I’m having one of those moments where I can’t decide whether to laugh or cry. I checked CNN this morning and noticed the headline “White House: Iraq uranium claim was wrong.” I must be reading that wrong, I thought, but it turns out that Ari Fleischer admitted today that the whole “Iraq bought a bunch of uranium in Africa” thing was incorrect. Whoops. Anyway, in the article, I found this sentence:
A British parliamentary committee concluded that Prime Minister Tony Blair’s government mishandled intelligence material on Iraqi weapons.
The British government was cited by President Bush as having found out about the uranium sale, so that’s how he ended up making an incorrect claim. Well, it’s more complicated than that, but the article’s there for you to read, so go ahead.
As I finished the article, a sense of morbid curiosity overcame me; I wondered what the Republican News Channel would have to say about all this. So I went on over, and found no headline relating to the issue at all, two hours after the CNN story was posted. In fact, the only thing I could find was a “Video” box sited well below the fold, which contained this text:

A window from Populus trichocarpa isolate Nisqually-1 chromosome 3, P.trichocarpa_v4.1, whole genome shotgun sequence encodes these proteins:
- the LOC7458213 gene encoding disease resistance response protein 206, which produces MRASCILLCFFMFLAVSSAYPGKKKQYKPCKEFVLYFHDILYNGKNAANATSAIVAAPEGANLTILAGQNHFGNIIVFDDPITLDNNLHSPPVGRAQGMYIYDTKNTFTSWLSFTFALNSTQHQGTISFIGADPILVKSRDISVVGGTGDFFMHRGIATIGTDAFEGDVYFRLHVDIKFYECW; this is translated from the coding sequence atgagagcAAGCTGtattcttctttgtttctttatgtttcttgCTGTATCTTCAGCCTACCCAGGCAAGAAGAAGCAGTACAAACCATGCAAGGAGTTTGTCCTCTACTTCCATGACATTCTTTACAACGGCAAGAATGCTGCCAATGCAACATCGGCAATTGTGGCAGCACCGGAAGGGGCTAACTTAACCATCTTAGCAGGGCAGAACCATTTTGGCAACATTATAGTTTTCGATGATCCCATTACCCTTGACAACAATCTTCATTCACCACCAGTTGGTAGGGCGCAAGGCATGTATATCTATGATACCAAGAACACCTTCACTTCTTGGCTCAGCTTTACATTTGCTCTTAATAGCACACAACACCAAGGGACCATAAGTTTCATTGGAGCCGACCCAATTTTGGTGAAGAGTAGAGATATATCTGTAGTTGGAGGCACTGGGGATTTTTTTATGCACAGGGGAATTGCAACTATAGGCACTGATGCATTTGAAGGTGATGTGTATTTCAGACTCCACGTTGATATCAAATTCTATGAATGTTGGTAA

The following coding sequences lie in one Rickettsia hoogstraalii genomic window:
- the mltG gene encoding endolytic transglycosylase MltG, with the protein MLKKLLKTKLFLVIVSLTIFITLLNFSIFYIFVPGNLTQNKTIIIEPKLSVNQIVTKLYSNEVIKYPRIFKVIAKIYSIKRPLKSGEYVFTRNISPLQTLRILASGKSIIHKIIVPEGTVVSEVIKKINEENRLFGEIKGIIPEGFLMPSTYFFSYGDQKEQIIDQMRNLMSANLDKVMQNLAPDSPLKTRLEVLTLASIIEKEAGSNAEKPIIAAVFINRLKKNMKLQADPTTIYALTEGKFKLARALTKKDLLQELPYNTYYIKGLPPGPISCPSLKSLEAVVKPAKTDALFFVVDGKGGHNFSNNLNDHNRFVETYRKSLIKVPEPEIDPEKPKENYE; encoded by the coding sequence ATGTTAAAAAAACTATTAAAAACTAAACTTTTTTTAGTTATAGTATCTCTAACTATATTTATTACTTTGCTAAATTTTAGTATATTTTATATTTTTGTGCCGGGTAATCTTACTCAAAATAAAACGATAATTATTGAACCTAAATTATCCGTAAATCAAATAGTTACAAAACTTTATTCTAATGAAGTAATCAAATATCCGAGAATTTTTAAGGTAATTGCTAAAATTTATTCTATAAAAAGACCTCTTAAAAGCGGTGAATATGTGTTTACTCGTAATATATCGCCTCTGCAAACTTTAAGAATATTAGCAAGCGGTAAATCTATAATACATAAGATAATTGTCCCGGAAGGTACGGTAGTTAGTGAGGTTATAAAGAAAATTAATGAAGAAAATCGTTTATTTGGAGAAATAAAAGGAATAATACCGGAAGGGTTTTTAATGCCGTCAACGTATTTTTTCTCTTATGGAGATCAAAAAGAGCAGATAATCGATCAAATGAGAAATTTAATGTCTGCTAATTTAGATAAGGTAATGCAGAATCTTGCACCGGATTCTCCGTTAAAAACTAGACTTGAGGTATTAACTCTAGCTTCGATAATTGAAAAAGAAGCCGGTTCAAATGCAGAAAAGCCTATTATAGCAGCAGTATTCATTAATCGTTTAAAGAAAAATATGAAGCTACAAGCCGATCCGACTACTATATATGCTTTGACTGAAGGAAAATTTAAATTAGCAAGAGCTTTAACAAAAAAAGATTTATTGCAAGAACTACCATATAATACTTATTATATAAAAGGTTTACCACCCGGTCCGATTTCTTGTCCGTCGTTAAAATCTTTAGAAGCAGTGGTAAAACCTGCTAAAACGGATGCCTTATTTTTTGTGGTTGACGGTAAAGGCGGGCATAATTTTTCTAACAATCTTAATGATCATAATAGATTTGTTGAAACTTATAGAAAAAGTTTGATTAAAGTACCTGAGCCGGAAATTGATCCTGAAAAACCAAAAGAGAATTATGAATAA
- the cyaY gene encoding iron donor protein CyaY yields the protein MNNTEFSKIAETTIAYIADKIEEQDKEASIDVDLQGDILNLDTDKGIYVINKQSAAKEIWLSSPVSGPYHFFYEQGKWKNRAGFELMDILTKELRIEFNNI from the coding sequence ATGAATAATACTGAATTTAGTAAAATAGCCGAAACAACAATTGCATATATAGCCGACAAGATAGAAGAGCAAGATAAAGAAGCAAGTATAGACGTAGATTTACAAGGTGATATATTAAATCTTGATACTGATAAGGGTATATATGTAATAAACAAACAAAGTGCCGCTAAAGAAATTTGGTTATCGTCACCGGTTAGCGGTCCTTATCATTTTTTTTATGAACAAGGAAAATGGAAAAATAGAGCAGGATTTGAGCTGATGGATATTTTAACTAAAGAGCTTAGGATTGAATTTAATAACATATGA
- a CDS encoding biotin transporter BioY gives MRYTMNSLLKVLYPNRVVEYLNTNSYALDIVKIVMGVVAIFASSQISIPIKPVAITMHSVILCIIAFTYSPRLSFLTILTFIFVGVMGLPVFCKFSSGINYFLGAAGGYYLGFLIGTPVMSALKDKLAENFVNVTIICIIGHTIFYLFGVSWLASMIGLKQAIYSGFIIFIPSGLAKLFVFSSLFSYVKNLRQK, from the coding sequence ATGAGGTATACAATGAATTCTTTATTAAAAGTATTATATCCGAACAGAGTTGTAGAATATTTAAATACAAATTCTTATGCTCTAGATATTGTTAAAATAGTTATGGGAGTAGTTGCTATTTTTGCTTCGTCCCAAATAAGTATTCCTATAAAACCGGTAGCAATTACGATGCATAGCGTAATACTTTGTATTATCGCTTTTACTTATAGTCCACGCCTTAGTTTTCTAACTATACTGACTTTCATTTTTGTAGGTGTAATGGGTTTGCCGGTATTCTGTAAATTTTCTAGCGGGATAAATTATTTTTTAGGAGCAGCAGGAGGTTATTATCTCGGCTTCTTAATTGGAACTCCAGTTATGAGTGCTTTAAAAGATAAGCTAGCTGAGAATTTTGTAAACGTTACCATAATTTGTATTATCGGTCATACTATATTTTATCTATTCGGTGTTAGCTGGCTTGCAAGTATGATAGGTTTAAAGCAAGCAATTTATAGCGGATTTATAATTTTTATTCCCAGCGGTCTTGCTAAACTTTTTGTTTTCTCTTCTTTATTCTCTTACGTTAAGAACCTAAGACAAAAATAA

The British parliament concludes Tony Blair did not doctor evidence to support the war in Iraq
Okay, here’s your mental exercise for the day: devise a scenario in which both these statements can be true. I came up with one, although since I refused to set up a Fox News user account—I get enough spam exhorting me to buy Ann Coulter books as it is—I can’t watch the video to see if I was right.
It isn’t that news outlets slant their reporting that bothers me. I just wish they’d be honest about it, so we could take the slant into account. In times past, newspapers were very open about their ideological leanings. Yes, many news outlets have a liberal bias, and others have a conservative bias. That’s fine. But don’t try to tell me you’re being fair or balanced when clearly neither is true, because frankly, it’s insulting.